Kim Jong Un’s nephew Kim Han-sol reportedly taken in by CIA after dad’s murder

Kim Jong Un’s nephew was taken into protective custody by the CIA just days after his dad was murdered with a nerve agent, according to a report.

Kim Han-sol, 25, sought the help of a Free Joseon, a group of “freedom fighters” aiming to bring down Un’s “evil” North Korean dictatorship, just days after his father was assassinated at a crowded airport terminal in Kuala Lumpur in 2017, the group told the New Yorker.

Sol was considered by many to be the rightful heir of the former Great Leader, his grandfather Kim Jong Il, and capturing him dead or alive would be a “zero-sum game,” the group told the magazine.

Free Joseon’s New York-based leader Adrian Hong also said he had “never met a kid with so much money,” because Sol’s father — the estranged half-brother of the Hermit Kingdom’s despot — had “stashed away a lot of cash during his life.”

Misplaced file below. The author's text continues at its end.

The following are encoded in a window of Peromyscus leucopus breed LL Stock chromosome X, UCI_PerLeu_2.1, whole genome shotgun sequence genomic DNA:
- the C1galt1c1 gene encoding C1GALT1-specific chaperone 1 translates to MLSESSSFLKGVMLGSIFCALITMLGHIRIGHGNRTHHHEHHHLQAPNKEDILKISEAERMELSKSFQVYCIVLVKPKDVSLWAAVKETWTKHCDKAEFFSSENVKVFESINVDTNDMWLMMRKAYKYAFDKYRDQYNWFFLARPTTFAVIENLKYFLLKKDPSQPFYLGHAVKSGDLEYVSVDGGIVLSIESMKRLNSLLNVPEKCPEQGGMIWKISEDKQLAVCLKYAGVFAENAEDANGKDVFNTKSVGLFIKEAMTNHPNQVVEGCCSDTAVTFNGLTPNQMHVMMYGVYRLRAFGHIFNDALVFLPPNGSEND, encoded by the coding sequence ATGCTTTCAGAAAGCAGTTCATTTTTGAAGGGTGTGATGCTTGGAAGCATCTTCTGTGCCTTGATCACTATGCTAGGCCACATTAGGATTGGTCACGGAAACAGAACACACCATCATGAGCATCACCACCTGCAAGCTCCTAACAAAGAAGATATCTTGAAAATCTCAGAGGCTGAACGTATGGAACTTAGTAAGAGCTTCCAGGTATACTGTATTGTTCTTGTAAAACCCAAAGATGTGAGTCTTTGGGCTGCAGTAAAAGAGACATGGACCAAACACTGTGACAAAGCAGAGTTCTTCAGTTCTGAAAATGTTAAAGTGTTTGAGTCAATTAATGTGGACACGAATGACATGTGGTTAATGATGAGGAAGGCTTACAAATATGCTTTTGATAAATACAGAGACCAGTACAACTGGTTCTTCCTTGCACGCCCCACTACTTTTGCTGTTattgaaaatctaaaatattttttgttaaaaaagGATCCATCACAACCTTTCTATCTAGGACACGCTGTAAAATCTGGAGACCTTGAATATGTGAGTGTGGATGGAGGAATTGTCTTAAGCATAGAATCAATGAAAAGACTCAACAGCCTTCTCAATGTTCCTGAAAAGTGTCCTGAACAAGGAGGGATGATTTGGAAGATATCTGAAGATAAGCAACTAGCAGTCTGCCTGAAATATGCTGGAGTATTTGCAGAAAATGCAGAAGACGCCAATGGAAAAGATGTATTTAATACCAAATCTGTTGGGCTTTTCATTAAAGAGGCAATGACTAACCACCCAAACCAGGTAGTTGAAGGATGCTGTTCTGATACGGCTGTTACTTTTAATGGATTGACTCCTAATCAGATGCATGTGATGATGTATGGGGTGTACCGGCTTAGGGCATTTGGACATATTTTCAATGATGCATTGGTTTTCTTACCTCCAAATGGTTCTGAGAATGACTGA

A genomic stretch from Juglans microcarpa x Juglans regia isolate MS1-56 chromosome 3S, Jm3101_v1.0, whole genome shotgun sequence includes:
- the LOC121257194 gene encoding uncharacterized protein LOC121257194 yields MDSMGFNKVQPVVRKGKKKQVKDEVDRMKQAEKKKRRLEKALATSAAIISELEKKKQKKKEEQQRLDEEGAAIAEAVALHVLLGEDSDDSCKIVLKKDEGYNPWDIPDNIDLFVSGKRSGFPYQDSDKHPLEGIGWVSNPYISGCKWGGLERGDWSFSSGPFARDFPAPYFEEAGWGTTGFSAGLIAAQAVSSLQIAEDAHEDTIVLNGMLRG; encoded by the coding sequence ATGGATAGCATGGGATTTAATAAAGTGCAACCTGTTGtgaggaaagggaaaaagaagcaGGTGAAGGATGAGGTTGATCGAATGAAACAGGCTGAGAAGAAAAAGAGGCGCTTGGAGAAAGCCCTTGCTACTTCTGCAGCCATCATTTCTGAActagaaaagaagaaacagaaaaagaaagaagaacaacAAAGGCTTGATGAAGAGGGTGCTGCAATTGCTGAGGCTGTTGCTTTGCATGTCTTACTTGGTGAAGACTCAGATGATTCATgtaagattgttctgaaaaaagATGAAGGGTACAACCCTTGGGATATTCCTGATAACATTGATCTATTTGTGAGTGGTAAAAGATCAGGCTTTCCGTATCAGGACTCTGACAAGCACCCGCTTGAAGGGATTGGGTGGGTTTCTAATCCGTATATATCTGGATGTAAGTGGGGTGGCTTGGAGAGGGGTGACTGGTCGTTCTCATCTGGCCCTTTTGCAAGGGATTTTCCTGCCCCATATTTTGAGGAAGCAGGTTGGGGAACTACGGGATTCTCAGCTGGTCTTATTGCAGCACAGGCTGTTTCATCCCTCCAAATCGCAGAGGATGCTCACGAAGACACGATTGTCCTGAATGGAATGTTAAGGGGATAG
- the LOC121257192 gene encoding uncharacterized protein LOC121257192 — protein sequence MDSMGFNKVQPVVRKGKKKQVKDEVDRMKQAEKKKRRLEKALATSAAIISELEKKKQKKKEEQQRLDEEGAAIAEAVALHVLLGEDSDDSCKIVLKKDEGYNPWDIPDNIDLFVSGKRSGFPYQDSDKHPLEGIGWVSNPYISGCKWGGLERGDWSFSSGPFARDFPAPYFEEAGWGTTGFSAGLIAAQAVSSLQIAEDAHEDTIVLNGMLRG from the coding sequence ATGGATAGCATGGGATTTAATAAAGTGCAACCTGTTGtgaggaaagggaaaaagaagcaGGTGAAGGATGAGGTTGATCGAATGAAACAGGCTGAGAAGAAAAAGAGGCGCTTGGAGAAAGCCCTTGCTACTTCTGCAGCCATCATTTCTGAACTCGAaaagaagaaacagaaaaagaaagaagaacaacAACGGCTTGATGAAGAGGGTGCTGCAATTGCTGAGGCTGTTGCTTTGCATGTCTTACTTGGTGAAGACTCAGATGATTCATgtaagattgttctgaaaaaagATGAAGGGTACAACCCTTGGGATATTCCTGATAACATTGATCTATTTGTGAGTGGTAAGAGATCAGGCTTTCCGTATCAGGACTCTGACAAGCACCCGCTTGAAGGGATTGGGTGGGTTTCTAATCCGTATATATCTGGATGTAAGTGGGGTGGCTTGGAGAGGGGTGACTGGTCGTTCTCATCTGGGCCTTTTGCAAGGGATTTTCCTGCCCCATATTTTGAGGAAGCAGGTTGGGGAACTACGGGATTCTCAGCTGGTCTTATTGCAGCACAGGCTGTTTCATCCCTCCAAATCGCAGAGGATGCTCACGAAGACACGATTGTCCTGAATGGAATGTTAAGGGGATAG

Sol fled Macau with his mother and teenage sister after noticing that their police guard disappeared after the murder of his father, the report said.

The family then spent a full day in an airport lounge in the Taiwanese capital Taipei with a Free Joseon agent who tried to negotiate with at least three countries to take them in.

When they finally arranged a flight to the Netherlands, the ticket agent refused to let them board — and hours later they were confronted by two men who identified themselves as CIA officers, the New Yorker reported.

The agents insisted on joining Sol and his family when it finally got a flight to Amsterdam — yet they never arrived at the other end, Free Joseon said.

The last known sighting of him was a short video that the freedom-fighter group took of him thanking them for their help just before he boarded the flight.

Multiple sources told the New Yorker that the agents took Han Sol and his family elsewhere. It was not clear if that was in the Netherlands or to another country altogether, author Suki Kim wrote.

“I assume [Free Joseon] lost Han Sol to the CIA,” Sue Mi Terry, a former CIA officer and a senior fellow at the Center for Strategic and International Studies, told the New Yorker.

The CIA refused to comment to the New Yorker about the story.

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